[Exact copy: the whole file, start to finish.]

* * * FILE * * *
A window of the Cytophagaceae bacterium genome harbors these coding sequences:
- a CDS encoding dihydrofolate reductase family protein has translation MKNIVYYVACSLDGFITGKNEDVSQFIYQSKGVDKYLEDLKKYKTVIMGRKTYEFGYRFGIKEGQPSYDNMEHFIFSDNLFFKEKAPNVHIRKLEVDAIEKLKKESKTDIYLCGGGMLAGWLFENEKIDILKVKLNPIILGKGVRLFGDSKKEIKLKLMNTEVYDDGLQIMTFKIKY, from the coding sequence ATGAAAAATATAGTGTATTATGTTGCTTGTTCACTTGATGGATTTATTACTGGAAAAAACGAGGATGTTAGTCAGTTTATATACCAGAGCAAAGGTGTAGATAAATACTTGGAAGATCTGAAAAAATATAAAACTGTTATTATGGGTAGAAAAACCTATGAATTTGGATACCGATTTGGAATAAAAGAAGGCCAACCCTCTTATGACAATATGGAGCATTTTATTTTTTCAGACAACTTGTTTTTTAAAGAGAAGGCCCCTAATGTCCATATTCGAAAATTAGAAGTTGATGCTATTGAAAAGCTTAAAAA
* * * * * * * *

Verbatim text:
A window of the Cytophagaceae bacterium genome harbors these coding sequences:
- a CDS encoding dihydrofolate reductase family protein has translation MKNIVYYVACSLDGFITGKNEDVSQFIYQSKGVDKYLEDLKKYKTVIMGRKTYEFGYRFGIKEGQPSYDNMEHFIFSDNLFFKEKAPNVHIRKLEVDAIEKLKKESKTDIYLCGGGMLAGWLFENEKIDILKVKLNPIILGKGVRLFGDSKKEIKLKLMNTEVYDDGLQIMTFKIKY, from the coding sequence ATGAAAAATATAGTGTATTATGTTGCTTGTTCACTTGATGGATTTATTACTGGAAAAAACGAGGATGTTAGTCAGTTTATATACCAGAGCAAAGGTGTAGATAAATACTTGGAAGATCTGAAAAAATATAAAACTGTTATTATGGGTAGAAAAACCTATGAATTTGGATACCGATTTGGAATAAAAGAAGGCCAACCCTCTTATGACAATATGGAGCATTTTATTTTTTCAGACAACTTGTTTTTTAAAGAGAAGGCCCCTAATGTCCATATTCGAAAATTAGAAGTTGATGCTATTGAAAAGCTTAAAAA